‘Fairly Large’ Earthquake Hits Queensland, Third Largest In History

By @snksounak on
A man walks past a "Beach Closed" sign placed by officials on Sydney's Manly Beach February 28, 2010. Authorities closed many beaches on Australia's east coast in response to a tsunami warning caused by a magnitude-8.8 earthquake that struck Chile early on Saturday. REUTERS/Tim Wimborne

An earthquake shook Queensland on Monday. The 5.2-magnitude earthquake is the third largest in Queensland history.

It was 1:57 a.m. on Feb. 16 and the earthquake hit 25 kilometres from Eidsvold. Tremors were felt even in Rockhampton in the north and Brisbane in the south. The last time Queensland felt an earthquake stronger than magnitude 5 was in 1935. The other recorded earthquake in Queensland that went past magnitude 5 was in 1883. It was a 5.9-magnitude quake.

According to Geosciences Australia seismologist Andrea Thom, there are more than 800 reports that people have felt the quake. However, because of the remoteness of the epicentre, no major damage due to the earthquake was recorded. Thom called it a “fairly large earthquake,” according to Australian standards.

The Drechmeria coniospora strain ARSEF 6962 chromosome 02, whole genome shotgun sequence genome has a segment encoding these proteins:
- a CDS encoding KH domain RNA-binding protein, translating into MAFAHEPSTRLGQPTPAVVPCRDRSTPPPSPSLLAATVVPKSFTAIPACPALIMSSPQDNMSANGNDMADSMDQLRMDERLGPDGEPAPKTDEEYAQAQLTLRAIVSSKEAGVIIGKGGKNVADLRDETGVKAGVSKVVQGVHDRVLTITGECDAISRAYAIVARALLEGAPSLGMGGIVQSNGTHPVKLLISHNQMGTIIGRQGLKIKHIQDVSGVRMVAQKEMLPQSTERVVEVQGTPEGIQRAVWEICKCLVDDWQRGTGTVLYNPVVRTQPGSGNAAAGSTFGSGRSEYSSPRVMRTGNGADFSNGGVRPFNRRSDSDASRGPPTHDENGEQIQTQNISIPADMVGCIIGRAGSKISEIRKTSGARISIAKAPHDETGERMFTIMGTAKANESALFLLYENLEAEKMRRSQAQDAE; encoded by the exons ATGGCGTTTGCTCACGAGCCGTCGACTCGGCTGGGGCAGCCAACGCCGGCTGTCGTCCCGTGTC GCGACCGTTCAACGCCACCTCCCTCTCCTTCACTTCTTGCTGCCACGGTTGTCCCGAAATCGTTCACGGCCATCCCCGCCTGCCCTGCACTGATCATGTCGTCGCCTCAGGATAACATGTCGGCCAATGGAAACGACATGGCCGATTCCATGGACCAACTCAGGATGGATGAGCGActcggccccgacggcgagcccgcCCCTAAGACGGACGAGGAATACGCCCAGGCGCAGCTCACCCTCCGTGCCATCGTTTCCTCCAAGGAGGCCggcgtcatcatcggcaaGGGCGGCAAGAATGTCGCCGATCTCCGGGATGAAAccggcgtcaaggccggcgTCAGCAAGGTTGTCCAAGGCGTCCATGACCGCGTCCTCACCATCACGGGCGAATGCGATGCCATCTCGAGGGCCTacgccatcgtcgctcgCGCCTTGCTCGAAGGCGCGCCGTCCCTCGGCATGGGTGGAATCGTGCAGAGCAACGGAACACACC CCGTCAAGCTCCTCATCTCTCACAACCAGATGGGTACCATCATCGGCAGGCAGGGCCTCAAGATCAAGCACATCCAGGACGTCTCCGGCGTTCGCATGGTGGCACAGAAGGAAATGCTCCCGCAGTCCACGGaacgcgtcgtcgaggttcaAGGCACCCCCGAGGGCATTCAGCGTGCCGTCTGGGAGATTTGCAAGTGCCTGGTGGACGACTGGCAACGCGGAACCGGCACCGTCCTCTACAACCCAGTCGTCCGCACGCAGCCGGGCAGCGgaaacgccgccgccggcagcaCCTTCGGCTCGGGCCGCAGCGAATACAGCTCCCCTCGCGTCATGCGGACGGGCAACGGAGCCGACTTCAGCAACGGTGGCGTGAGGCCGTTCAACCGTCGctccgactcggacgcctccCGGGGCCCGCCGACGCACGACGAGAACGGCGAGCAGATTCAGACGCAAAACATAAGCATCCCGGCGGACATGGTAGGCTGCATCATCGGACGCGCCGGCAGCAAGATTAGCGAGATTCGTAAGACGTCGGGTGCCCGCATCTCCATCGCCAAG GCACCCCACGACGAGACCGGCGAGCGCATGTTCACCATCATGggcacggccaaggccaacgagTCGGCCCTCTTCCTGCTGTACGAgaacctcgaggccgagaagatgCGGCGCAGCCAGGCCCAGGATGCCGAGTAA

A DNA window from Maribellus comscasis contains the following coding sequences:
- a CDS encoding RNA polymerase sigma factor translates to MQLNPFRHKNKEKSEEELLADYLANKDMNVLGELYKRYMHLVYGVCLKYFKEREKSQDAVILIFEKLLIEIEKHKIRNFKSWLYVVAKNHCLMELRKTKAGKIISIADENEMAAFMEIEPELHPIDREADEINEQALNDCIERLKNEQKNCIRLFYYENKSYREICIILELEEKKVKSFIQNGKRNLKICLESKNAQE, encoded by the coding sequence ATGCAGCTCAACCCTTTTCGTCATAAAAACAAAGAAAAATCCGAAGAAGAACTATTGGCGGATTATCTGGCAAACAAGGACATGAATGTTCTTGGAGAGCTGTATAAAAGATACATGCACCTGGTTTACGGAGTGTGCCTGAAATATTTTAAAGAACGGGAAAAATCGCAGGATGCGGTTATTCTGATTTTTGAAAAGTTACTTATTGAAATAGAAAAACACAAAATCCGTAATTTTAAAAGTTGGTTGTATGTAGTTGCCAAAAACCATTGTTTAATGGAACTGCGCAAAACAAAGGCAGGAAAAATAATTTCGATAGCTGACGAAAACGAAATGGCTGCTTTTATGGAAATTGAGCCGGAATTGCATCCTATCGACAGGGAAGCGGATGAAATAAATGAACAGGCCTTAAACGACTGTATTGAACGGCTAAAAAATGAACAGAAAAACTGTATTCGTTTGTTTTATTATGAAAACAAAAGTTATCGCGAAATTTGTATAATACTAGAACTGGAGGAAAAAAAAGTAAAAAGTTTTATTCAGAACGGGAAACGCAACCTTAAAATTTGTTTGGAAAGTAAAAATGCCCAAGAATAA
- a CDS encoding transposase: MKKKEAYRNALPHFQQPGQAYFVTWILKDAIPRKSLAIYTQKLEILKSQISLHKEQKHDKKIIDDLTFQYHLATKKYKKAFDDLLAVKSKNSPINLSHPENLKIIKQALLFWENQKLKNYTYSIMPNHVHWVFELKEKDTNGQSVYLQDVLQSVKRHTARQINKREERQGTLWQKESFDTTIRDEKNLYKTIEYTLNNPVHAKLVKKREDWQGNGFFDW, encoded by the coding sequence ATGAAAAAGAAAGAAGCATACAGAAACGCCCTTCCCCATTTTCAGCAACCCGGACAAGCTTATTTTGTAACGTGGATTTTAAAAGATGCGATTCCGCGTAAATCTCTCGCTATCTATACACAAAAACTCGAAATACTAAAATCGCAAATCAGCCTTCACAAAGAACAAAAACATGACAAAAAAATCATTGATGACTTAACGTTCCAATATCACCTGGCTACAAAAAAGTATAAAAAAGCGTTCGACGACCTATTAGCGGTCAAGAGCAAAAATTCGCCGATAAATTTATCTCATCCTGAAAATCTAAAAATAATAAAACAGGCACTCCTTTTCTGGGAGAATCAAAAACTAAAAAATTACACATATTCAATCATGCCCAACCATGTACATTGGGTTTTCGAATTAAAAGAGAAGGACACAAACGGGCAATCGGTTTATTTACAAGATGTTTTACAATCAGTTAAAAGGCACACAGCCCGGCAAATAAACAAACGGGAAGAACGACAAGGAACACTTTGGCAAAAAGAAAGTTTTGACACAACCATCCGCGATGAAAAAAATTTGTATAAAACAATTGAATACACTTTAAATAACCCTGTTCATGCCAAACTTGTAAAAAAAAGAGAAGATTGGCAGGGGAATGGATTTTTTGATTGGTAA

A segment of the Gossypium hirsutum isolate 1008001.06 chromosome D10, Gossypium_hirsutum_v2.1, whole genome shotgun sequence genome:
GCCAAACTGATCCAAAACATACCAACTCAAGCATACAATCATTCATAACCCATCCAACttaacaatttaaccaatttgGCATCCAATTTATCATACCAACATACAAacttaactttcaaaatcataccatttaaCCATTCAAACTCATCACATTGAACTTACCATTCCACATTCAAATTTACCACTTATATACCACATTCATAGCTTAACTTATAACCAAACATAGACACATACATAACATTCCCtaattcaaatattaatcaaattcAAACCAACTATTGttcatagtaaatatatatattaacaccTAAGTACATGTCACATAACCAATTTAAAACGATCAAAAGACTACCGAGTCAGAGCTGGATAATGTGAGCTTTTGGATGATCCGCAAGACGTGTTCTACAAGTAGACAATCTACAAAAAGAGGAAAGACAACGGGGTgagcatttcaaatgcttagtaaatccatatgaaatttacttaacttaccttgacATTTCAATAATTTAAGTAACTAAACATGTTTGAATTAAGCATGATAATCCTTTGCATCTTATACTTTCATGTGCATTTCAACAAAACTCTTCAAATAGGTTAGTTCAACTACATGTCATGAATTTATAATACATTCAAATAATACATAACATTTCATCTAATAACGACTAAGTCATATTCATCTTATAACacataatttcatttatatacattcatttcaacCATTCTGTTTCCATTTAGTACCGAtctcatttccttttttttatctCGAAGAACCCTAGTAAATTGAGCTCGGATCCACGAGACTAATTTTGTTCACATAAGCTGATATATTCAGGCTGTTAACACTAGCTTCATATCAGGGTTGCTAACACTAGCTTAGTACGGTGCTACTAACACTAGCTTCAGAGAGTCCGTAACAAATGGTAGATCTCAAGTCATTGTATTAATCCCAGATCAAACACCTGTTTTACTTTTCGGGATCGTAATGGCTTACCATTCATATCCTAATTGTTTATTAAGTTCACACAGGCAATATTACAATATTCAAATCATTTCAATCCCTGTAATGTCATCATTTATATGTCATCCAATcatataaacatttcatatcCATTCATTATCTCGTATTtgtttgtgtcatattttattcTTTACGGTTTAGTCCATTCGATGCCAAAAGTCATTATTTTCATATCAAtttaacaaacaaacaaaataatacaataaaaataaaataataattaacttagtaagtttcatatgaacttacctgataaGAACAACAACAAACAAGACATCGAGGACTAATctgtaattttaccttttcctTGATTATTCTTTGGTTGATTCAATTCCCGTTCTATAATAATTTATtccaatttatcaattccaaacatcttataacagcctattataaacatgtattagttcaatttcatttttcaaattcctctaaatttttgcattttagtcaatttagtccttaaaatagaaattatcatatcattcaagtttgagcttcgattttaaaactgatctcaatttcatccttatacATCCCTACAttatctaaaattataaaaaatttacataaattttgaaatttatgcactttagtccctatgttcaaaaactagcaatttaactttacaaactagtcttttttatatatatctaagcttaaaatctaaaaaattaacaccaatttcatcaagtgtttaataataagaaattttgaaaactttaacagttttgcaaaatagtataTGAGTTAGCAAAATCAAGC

Thom said that the most of the reports were about people feeling the vibration and watching loose objects fall over. The earthquake was “quite noticeable” as there were loud noises as well. People in the hospital in Toowoomba were woken by the earthquake and, in Bundaberg, there were reports of power outages, she said.

Seismologist Hugh Glanville, on the other hand, said that the 1989 earthquake in Newcastle that killed 13 people was a magnitude 5.6. He added that the Eidsvold earthquake had fortunately occurred in a remote part of Queensland as the area was riddled with fault lines.

Glanville said that the earthquake could have been “very damaging” as it had a 15-kilometre radius. According to him, magnitude 5 earthquakes are generally damaging if the epicentre is below a city. He explained that the reason behind the earthquake was Australia’s tectonic plate moving slowly north.

"Australia is on one tectonic plate; that extends from New Zealand to Fiji, across to Vanuatu and the Solomon Islands and up to Papua New Guinea and Indonesia," Glanville said, "As it collides with the plate near Sumatra, stress builds up on our continent. The largest earthquake recorded in Australia occurred in April 1941. The 7.2-magnitude earthquake was at Meeberie in Western Australia.

According to Glanville, Australia does not expect an earthquake larger than a magnitude 7 even though 6-magnitude earthquakes can occur anywhere in the country. He has also said that Australia is unlikely to have a magnitude 8 or 9.

Contact the writer: s.mukhopadhyay@IBTimes.com.au